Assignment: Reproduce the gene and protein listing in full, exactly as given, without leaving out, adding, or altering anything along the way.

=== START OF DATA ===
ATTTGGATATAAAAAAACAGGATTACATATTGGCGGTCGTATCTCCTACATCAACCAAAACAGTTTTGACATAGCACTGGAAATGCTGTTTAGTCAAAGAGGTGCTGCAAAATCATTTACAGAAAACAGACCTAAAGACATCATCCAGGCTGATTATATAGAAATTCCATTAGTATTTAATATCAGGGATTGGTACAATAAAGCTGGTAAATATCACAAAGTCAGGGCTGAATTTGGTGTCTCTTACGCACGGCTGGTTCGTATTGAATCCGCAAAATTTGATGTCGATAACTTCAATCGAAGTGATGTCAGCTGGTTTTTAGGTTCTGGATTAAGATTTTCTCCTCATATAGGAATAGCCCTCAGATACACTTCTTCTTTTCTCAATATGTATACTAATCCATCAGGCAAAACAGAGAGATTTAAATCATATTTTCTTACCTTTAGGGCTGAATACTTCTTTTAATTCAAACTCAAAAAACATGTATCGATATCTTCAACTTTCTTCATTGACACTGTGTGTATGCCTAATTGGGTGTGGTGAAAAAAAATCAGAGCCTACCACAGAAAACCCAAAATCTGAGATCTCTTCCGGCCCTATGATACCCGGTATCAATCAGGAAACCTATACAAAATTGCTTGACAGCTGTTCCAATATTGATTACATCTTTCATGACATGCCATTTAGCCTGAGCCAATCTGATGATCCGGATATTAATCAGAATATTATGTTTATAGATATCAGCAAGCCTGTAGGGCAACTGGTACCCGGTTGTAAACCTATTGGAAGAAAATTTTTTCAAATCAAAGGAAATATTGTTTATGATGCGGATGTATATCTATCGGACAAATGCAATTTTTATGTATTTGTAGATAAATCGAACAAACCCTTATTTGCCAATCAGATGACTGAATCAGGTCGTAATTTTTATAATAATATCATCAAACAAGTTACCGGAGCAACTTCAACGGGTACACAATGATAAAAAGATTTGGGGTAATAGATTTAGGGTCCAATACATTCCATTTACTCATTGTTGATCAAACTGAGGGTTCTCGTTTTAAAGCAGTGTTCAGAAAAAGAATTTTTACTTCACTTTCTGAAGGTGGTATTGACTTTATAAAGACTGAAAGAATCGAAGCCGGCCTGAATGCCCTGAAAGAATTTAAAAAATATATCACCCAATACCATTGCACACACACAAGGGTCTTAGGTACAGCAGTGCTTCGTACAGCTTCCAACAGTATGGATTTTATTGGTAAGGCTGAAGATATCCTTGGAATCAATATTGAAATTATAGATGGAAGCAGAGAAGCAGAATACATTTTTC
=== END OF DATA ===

ATTTGGATATAAAAAAACAGGATTACATATTGGCGGTCGTATCTCCTACATCAACCAAAACAGTTTTGACATAGCACTGGAAATGCTGTTTAGTCAAAGAGGTGCTGCAAAATCATTTACAGAAAACAGACCTAAAGACATCATCCAGGCTGATTATATAGAAATTCCATTAGTATTTAATATCAGGGATTGGTACAATAAAGCTGGTAAATATCACAAAGTCAGGGCTGAATTTGGTGTCTCTTACGCACGGCTGGTTCGTATTGAATCCGCAAAATTTGATGTCGATAACTTCAATCGAAGTGATGTCAGCTGGTTTTTAGGTTCTGGATTAAGATTTTCTCCTCATATAGGAATAGCCCTCAGATACACTTCTTCTTTTCTCAATATGTATACTAATCCATCAGGCAAAACAGAGAGATTTAAATCATATTTTCTTACCTTTAGGGCTGAATACTTCTTTTAATTCAAACTCAAAAAACATGTATCGATATCTTCAACTTTCTTCATTGACACTGTGTGTATGCCTAATTGGGTGTGGTGAAAAAAAATCAGAGCCTACCACAGAAAACCCAAAATCTGAGATCTCTTCCGGCCCTATGATACCCGGTATCAATCAGGAAACCTATACAAAATTGCTTGACAGCTGTTCCAATATTGATTACATCTTTCATGACATGCCATTTAGCCTGAGCCAATCTGATGATCCGGATATTAATCAGAATATTATGTTTATAGATATCAGCAAGCCTGTAGGGCAACTGGTACCCGGTTGTAAACCTATTGGAAGAAAATTTTTTCAAATCAAAGGAAATATTGTTTATGATGCGGATGTATATCTATCGGACAAATGCAATTTTTATGTATTTGTAGATAAATCGAACAAACCCTTATTTGCCAATCAGATGACTGAATCAGGTCGTAATTTTTATAATAATATCATCAAACAAGTTACCGGAGCAACTTCAACGGGTACACAATGATAAAAAGATTTGGGGTAATAGATTTAGGGTCCAATACATTCCATTTACTCATTGTTGATCAAACTGAGGGTTCTCGTTTTAAAGCAGTGTTCAGAAAAAGAATTTTTACTTCACTTTCTGAAGGTGGTATTGACTTTATAAAGACTGAAAGAATCGAAGCCGGCCTGAATGCCCTGAAAGAATTTAAAAAATATATCACCCAATACCATTGCACACACACAAGGGTCTTAGGTACAGCAGTGCTTCGTACAGCTTCCAACAGTATGGATTTTATTGGTAAGGCTGAAGATATCCTTGGAATCAATATTGAAATTATAGATGGAAGCAGAGAAGCAGAATACATTTTTC